In this exercise, we will perform straightforward communication using MPI. Ping-pong communication involves sending and receiving between two process ranks. This exercise involves basic back-and-forth MPI communication.
In addition to the ping-pong exercise, this module will demonstrate how to run MPI locally in a Linux environment. Throughout these modules, we assume that all code will be executed on a cluster. However, you may wish to prototype/test your code on your local machine (e.g., on smaller problem sizes) and then transfer your code to the cluster for execution.
Student Learning Outcomes
- Implement several well-known communication patterns: ping-pong, ring communication, and random communication.
- Understand blocking message passing.
- Understand non-blocking message passing.
- Examine how blocking messaging passing may lead to deadlock.
Some knowledge of the MPI API and familiarity with the SLURM batch scheduler.
MPI Primitives Used
- Possibly MPI_Bcast
- Possibly other MPI_Send/MPI_Recv variants
Compiling an MPI Program
To compile an MPI program, you must use
mpicc as shown below. Flags may vary depending on the system.
mpicc pingpong_comm_starter.c -lm -o pingpong_comm_starter
Creating a Hostfile for Local Execution
The host file lists the hosts that the MPI processes will execute on. Create a host file called
myhostfile.txt. Add a single line to
myhostfile.txt using the example below. This assumes you want to execute up to 50 processes on your local machine. If you are using a different MPI implementation, please consult the documentation.
- If running Open MPI, add the line:
- If running MPICH, add the line:
If you do not know what implementation of MPI is installed on your system, the following command may output the information:
Running your MPI Program
The example below shows how to execute your MPI program. In the example, $p=4$ processes will be executed.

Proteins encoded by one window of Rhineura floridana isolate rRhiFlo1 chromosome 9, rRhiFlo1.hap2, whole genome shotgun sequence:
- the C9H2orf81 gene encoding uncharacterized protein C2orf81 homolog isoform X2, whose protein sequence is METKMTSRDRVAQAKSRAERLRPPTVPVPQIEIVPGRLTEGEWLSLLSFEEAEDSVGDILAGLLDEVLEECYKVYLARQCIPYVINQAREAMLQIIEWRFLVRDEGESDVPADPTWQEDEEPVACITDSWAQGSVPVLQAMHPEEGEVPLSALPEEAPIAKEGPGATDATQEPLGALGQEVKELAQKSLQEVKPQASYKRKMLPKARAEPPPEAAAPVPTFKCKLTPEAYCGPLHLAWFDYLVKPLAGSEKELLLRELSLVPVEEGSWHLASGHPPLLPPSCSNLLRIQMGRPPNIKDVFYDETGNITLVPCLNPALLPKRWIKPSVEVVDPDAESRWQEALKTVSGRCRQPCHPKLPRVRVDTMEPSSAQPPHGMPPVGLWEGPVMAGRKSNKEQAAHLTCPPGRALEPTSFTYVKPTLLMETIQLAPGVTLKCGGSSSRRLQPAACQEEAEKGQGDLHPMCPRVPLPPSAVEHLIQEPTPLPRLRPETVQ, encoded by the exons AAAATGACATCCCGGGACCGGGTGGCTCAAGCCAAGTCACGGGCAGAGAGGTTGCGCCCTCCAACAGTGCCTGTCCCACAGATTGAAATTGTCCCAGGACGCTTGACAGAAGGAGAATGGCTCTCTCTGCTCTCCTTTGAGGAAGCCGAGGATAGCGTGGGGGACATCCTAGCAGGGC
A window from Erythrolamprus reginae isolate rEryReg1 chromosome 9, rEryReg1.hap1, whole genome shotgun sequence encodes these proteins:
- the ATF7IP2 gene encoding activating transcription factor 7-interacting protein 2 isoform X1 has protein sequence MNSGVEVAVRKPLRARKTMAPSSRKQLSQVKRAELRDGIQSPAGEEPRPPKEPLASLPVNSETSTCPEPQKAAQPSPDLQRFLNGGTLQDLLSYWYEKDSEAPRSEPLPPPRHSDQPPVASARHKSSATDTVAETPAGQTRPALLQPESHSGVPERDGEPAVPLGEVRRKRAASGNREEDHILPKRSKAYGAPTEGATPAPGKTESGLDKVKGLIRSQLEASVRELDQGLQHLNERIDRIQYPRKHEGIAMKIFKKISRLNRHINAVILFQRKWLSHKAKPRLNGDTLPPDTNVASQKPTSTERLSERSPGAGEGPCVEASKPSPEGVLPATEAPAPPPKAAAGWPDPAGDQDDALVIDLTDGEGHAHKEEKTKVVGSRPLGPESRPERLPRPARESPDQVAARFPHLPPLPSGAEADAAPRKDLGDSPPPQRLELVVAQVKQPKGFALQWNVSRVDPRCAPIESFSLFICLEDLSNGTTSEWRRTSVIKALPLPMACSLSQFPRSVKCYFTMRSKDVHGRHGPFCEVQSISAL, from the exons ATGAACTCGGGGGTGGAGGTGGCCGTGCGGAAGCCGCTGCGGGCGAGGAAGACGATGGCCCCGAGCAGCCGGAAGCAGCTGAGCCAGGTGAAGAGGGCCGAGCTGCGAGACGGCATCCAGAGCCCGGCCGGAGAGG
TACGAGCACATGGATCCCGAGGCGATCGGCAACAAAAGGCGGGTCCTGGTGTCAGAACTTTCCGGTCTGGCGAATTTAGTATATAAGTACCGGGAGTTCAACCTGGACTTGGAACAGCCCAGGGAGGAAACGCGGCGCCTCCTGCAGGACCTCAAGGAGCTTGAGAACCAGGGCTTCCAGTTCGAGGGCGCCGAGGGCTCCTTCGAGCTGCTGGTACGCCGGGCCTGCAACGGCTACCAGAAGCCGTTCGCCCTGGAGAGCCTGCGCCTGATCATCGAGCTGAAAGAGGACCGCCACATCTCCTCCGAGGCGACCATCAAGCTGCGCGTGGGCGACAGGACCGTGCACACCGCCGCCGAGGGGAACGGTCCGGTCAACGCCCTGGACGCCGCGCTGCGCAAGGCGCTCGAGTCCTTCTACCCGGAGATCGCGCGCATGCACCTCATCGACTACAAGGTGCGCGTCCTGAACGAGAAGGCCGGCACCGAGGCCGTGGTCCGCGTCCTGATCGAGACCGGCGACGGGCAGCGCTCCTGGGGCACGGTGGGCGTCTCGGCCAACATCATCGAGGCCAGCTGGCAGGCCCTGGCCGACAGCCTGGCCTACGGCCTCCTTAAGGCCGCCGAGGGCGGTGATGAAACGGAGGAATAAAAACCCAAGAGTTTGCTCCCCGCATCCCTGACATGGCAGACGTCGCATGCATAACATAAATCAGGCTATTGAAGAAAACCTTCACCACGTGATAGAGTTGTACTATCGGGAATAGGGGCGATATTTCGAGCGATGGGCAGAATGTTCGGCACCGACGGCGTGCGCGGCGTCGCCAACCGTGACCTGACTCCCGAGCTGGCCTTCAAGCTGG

mpirun -np 4 -hostfile myhostfile.txt ./pingpong_comm_starter
You will implement a program that performs sending and receiving between a pair of process ranks. You will use
MPI_Recv. Figure 1 shows an example of communication between $p=8$ total process ranks, where ranks 0 and 1 communicate with each other, ranks 2 and 3 communicate with each other, and so on.
Programming Activity #1
Program the pong-pong exercise described above. Note the following guidelines below.
- Use and modify the starter file:
- Only use the
- The program will take as input a variable number of process ranks. Make sure your program exits gracefully if an odd number of process ranks are entered. The program only needs to perform ping-pong communication with an even number of process ranks.
- Each time a rank sends to its neighboring rank, the data should contain the sender’s process rank. E.g., rank 2 sends the integer value 2 to rank 3. And rank 3 sends integer value 3 to rank 2.
- Each time you receive from your neighboring rank, add the value to a local counter. For instance, rank 2 will add 3 to its local counter once it receives the messsage from rank 3.
- Each process rank should send and receive 5 times in total.
- After each process has sent and received 5 times, the rank should output its value stored in the counter and exit gracefully.
- All even ranks should send first, and the odd ranks should receive first.
- Q1: What does process rank 5’s counter store at the end of the computation?